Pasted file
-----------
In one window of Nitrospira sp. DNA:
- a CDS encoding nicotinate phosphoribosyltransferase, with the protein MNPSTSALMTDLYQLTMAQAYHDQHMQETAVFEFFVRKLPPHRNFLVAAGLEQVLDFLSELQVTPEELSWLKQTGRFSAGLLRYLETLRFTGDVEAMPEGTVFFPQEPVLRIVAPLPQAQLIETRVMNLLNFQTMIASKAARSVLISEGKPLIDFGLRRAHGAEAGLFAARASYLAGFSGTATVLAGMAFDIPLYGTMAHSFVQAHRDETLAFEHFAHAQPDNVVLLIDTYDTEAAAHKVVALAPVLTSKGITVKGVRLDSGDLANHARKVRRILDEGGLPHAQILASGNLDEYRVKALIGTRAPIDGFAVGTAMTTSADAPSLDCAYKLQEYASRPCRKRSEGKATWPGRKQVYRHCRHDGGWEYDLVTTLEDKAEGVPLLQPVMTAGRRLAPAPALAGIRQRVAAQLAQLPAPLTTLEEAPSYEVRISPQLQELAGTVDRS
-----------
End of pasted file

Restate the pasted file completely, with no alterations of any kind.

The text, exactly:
In one window of Nitrospira sp. DNA:
- a CDS encoding nicotinate phosphoribosyltransferase, with the protein MNPSTSALMTDLYQLTMAQAYHDQHMQETAVFEFFVRKLPPHRNFLVAAGLEQVLDFLSELQVTPEELSWLKQTGRFSAGLLRYLETLRFTGDVEAMPEGTVFFPQEPVLRIVAPLPQAQLIETRVMNLLNFQTMIASKAARSVLISEGKPLIDFGLRRAHGAEAGLFAARASYLAGFSGTATVLAGMAFDIPLYGTMAHSFVQAHRDETLAFEHFAHAQPDNVVLLIDTYDTEAAAHKVVALAPVLTSKGITVKGVRLDSGDLANHARKVRRILDEGGLPHAQILASGNLDEYRVKALIGTRAPIDGFAVGTAMTTSADAPSLDCAYKLQEYASRPCRKRSEGKATWPGRKQVYRHCRHDGGWEYDLVTTLEDKAEGVPLLQPVMTAGRRLAPAPALAGIRQRVAAQLAQLPAPLTTLEEAPSYEVRISPQLQELAGTVDRS